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Monday, 14 July 2014

More Heat about Ocean Heat - another nail in the AGW coffin

Anthony Cox

I have previously written about the fact that the heat in the ocean isn’t there. A Facebook commentator produced some excellent graphs based on the ARGO data which showed NO heat accumulation at any level in the world’s oceans. This lack of warming contradicts completely  (Anthropogenic Global Warming) AGW theory as put forward by such AGW stalwarts as Trenberth and England. It also has Hansen scrambling for weird and whacky explanations.

So it is plain in the ARGO era that the oceans are not warming and this contradicts AGW.

In my articles I noted that NODC graphs were shown in joules which allowed a steeper slope compared to a temperature trend. Mischievously I suggested an ulterior motive for this. Alarmism.

Another blogger has taken me to task. Rob Ryan has defended the NODC graphs and pointed out that they do indeed have temperature graphs. Indeed they do:


Thanks Rob. By way of comparison here is the same graph in joules:



Well to me the trend slope in the joules graph looks steeper and more alarming than the temperature graph. But Rob doesn’t like OHC as a measure of the energy; it is poor terminology according to Rob. Hey Rob, don’t blame me, argue with NODC and indeed AGW in general; they’re the ones using and relying on it.

What really is poor is the notion that by any measure the oceans are heating. The estimable Bob Tisdale does a comparison of all OHC measures and produces this graph:



Plainly Hansen’s model on behalf of AGW is off with the pixies while the MET and the NODC show the opposite trend!

A couple of things about this. 

Firstly the ARGO data is adjusted before it is presented. Obviously NODC and the MET adjust it differently. In fact in another post Bob Tisdale examines the NODC adjustment procedure:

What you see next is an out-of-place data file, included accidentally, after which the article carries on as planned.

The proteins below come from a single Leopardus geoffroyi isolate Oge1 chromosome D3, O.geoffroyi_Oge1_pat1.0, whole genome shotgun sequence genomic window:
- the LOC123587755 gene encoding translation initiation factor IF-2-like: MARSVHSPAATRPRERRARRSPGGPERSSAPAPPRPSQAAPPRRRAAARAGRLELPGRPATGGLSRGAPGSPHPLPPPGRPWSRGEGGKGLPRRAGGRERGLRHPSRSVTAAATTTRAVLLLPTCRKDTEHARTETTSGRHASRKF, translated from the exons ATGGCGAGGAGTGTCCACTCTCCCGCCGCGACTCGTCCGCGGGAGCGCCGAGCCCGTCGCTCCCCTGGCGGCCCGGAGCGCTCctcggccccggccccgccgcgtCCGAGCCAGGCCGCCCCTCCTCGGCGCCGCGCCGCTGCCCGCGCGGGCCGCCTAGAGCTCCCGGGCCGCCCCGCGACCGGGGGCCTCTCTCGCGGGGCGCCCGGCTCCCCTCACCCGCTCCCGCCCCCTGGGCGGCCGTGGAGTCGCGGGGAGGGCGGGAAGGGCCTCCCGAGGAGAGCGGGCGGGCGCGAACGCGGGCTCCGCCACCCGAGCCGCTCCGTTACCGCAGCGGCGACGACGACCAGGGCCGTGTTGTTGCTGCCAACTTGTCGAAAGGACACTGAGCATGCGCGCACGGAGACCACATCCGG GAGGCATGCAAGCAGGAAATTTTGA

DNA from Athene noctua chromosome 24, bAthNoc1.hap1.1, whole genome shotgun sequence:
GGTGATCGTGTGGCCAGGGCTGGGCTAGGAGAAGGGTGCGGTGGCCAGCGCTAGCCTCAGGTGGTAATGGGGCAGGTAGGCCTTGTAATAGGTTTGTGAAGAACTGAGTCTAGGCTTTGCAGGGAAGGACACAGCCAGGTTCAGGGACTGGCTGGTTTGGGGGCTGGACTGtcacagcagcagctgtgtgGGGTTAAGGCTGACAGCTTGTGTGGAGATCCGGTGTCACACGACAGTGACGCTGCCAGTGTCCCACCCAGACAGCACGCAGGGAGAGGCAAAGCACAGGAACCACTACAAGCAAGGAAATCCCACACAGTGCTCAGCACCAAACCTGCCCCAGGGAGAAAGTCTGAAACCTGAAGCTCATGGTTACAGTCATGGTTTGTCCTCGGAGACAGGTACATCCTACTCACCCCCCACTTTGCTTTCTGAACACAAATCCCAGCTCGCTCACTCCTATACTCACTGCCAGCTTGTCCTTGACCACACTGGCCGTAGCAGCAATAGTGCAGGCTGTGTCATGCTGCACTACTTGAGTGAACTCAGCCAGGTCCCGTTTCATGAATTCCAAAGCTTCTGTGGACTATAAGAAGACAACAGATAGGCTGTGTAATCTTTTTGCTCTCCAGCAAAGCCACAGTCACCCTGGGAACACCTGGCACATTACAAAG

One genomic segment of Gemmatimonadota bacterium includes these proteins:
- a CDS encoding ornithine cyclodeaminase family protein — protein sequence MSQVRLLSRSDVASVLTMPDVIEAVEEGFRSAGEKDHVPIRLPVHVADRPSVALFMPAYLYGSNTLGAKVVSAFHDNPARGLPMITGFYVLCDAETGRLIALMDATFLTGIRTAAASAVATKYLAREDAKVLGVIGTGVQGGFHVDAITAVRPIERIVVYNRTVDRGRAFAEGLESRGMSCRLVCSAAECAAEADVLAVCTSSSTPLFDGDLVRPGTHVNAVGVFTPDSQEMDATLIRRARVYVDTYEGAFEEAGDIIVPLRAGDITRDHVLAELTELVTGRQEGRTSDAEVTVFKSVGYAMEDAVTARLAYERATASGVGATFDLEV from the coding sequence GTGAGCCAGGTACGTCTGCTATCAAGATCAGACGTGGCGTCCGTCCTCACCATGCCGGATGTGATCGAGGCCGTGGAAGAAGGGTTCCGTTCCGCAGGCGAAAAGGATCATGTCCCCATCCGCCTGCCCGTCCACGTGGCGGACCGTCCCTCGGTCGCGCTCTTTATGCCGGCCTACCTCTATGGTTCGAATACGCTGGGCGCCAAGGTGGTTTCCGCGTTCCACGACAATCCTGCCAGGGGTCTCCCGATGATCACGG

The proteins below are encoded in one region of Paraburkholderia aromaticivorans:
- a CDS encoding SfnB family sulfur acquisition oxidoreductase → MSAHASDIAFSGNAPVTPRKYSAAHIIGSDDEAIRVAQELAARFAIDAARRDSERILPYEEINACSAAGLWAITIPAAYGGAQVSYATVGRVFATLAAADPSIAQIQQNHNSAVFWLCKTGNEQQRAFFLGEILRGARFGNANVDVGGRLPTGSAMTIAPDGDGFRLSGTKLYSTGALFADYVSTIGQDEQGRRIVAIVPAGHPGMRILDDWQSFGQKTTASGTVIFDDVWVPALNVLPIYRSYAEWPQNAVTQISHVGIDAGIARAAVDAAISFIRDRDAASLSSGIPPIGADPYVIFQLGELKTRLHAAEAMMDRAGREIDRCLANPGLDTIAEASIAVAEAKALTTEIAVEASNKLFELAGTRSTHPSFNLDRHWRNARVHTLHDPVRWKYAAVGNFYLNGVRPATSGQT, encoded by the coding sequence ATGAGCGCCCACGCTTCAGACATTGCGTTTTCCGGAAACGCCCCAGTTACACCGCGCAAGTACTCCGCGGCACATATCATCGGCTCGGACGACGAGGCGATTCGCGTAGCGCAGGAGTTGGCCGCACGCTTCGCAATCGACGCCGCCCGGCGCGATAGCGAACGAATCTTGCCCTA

At the 700 meters range NODC have increased the trend by 19%. The NODC adjustments increase the trend at 2000 meters by 36%!

Secondly the ARGO data, even though it is the best we have ever had, is vastly insufficient. Willis Eschenbach notes:

  • The sampling of the oceans is by no means as uniform as I had expected. Part of the ocean is under sampled, sometimes badly so, compared to other areas. Half of the global ocean has been sampled less than 20 times per 10,000 sq. km, and 14% has never been sampled by Argo floats at all.
  • Even when we look at just the area from 60°N/S, half the ocean has been sampled less than 24 times per 10,000 sq. km, and 8% is unsampled.
  •  The area of the El Nino phenomenon is a critical area for the regulation of planetary heat loss. Oceanic heat content in this area can change quite rapidly. However, parts of it are woefully undersampled.
  • Finally, the older Argo floats sample either down to 1,000 metres, and intermittently go to 1,500 metres depth. The newer ones go down to 1800 metres. Which is quite deep, about a mile down. But the estimates of oceanic heat storage include the whole ocean. Figure 3 shows a pair of transects from Antarctica (on the left) to Hawaii, and then Hawaii to Alaska on the right, to give some sense of scale.

Figure 3 (Figure 10 from cited source.) North/South Pacific transect at 150°W.  ORIGINAL CAPTION: Vertical section of potential temperature (°C) along 150°W from data collected in 1991-1993 as part of the World Ocean Circulation Experiment. Data north of Hawaii were collected in 1984 (Talley et al., 1991). Potential temperature is the temperature a parcel of water would have if moved to the sea surface with no change in heat content, and is lower than measured temperature since temperature increases when water is compressed due to the high pressure in the ocean. Source and Image
The Argo floats operate mostly in the warmer area up top of Figure 3, above the lower thermocline (light blue). Average depth in this entire transect is much deeper than that, about 5,000 metres. So the Argo floats are measuring less than a quarter of the water in this part of the Pacific basin. Makes the whole question of oceanic heat content kinda iffy.

Kinda iffy is a vast understatement! The ARGO floats don’t even go to 2000 meters and yet we have temperature profiles at that depth.

The only reasonable conclusion is that based on the best data from ARGO the oceans are not warming, whether you are considering joules or temperature.


Thanks again Rob; by my reckoning that is another nail in the AGW coffin.

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